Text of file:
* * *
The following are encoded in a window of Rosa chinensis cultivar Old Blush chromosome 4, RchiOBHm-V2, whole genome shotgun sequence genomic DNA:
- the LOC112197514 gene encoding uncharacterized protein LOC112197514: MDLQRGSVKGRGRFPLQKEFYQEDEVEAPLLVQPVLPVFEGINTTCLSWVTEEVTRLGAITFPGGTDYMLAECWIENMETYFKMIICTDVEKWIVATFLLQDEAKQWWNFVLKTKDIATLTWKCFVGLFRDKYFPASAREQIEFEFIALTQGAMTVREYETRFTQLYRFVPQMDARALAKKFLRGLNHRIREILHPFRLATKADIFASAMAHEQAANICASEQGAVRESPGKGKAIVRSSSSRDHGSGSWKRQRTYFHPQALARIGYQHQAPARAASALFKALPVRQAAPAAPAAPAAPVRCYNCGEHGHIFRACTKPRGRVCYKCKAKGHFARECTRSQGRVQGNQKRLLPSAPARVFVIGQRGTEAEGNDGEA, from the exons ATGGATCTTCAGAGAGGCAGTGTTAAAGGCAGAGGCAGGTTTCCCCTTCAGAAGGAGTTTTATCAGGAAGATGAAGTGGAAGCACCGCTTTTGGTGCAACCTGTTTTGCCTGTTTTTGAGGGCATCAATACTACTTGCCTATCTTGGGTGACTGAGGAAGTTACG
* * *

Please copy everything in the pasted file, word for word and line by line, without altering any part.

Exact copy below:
The following are encoded in a window of Rosa chinensis cultivar Old Blush chromosome 4, RchiOBHm-V2, whole genome shotgun sequence genomic DNA:
- the LOC112197514 gene encoding uncharacterized protein LOC112197514: MDLQRGSVKGRGRFPLQKEFYQEDEVEAPLLVQPVLPVFEGINTTCLSWVTEEVTRLGAITFPGGTDYMLAECWIENMETYFKMIICTDVEKWIVATFLLQDEAKQWWNFVLKTKDIATLTWKCFVGLFRDKYFPASAREQIEFEFIALTQGAMTVREYETRFTQLYRFVPQMDARALAKKFLRGLNHRIREILHPFRLATKADIFASAMAHEQAANICASEQGAVRESPGKGKAIVRSSSSRDHGSGSWKRQRTYFHPQALARIGYQHQAPARAASALFKALPVRQAAPAAPAAPAAPVRCYNCGEHGHIFRACTKPRGRVCYKCKAKGHFARECTRSQGRVQGNQKRLLPSAPARVFVIGQRGTEAEGNDGEA, from the exons ATGGATCTTCAGAGAGGCAGTGTTAAAGGCAGAGGCAGGTTTCCCCTTCAGAAGGAGTTTTATCAGGAAGATGAAGTGGAAGCACCGCTTTTGGTGCAACCTGTTTTGCCTGTTTTTGAGGGCATCAATACTACTTGCCTATCTTGGGTGACTGAGGAAGTTACG